Walking around Bourbon Street at night is an experience. The street is full of life, people from out of town trying to cram the fabled New Orleans night life into their few short hours in town. Jazz music blares out of bars, people dance on corners, women beckon you into dark doorways, and everyone has a drink in hand.
I started to wonder: why is this night life couched in disposability? Why do all the drinks come in plastic cups? Some of the cups have become New Orleans signatures: you can spot someone drinking “New Orleans’ Strongest Drink” from a block away as it comes in its own signature bright green grenade-shaped cup. Holding a grenade means you are a badass. But what are you going to do with that cup when you have sipped it dry? I realize that glass containers and drunk people are not a good combination; is plastic the only thing that can keep us safe?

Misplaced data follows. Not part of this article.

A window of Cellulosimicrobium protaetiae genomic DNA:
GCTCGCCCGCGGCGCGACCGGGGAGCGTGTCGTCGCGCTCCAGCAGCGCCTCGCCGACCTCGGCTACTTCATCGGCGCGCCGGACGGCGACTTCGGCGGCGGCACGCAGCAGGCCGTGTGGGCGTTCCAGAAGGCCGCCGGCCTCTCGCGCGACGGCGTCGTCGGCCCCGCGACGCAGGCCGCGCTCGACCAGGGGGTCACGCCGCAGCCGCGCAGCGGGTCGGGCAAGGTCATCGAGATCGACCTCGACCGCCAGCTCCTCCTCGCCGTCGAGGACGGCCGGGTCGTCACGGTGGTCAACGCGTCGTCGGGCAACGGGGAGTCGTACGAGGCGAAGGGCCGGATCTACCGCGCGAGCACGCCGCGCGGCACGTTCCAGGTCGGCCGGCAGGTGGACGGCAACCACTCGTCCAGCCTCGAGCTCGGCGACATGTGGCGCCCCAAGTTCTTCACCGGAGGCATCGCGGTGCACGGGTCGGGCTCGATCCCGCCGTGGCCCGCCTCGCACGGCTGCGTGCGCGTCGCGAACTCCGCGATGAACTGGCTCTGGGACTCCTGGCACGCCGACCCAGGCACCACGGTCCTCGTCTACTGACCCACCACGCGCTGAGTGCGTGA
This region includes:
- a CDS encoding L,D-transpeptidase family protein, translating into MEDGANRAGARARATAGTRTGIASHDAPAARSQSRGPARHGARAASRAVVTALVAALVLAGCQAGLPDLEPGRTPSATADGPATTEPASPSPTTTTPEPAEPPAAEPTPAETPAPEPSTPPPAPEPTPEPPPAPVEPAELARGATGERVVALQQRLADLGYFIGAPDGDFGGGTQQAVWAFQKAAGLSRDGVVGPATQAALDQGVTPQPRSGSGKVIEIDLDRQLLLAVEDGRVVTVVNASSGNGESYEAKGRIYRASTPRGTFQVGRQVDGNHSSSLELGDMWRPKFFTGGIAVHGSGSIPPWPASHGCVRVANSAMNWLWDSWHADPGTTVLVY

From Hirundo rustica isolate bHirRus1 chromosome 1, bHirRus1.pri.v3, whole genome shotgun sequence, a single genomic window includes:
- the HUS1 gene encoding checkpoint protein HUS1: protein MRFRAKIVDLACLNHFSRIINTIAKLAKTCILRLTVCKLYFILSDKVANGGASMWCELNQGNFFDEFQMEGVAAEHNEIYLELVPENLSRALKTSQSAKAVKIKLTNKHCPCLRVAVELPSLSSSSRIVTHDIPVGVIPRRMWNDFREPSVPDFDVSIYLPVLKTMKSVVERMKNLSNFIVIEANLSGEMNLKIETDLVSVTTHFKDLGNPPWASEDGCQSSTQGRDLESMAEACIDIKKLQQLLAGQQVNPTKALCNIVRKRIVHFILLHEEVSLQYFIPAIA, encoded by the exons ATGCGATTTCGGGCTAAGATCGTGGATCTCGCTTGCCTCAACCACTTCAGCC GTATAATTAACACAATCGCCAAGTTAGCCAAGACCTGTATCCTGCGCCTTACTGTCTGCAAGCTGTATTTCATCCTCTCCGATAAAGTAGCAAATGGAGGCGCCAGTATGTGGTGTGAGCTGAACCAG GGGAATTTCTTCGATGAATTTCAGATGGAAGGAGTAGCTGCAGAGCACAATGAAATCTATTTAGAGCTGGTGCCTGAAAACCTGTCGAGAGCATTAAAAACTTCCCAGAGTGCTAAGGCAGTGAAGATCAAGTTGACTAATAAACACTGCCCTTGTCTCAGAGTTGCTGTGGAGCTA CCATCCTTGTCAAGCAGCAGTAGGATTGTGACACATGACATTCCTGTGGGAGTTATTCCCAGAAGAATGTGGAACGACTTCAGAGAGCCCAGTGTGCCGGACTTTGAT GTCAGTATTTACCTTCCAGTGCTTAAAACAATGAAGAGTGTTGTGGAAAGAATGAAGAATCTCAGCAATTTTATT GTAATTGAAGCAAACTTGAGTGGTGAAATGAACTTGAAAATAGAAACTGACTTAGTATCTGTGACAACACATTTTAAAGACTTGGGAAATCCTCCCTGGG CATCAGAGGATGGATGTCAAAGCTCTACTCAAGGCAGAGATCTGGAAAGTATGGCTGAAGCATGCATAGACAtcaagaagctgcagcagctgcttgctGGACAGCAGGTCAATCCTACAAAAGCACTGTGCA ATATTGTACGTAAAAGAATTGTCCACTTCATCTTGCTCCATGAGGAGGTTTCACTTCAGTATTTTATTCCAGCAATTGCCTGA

Great shiny strings of Mardi Gras beads transform from the night’s most magical accessory to trash the next morning. Why are these symbols of partying, freedom, fun, and living the high life so disposable?
It seems that our idea fun is tied up with an idea of being free of cares. Who wants to carry around an empty cup, now used and useless? It is easy to unburden yourself of something made to be disposable – just throw it away. Plastic enables and promotes feeling carefree. But does it also teach us to be care less?
Not sure I have an answer to any of this. But I did see a lot of plastic cups that would be swept up and disappeared by morning.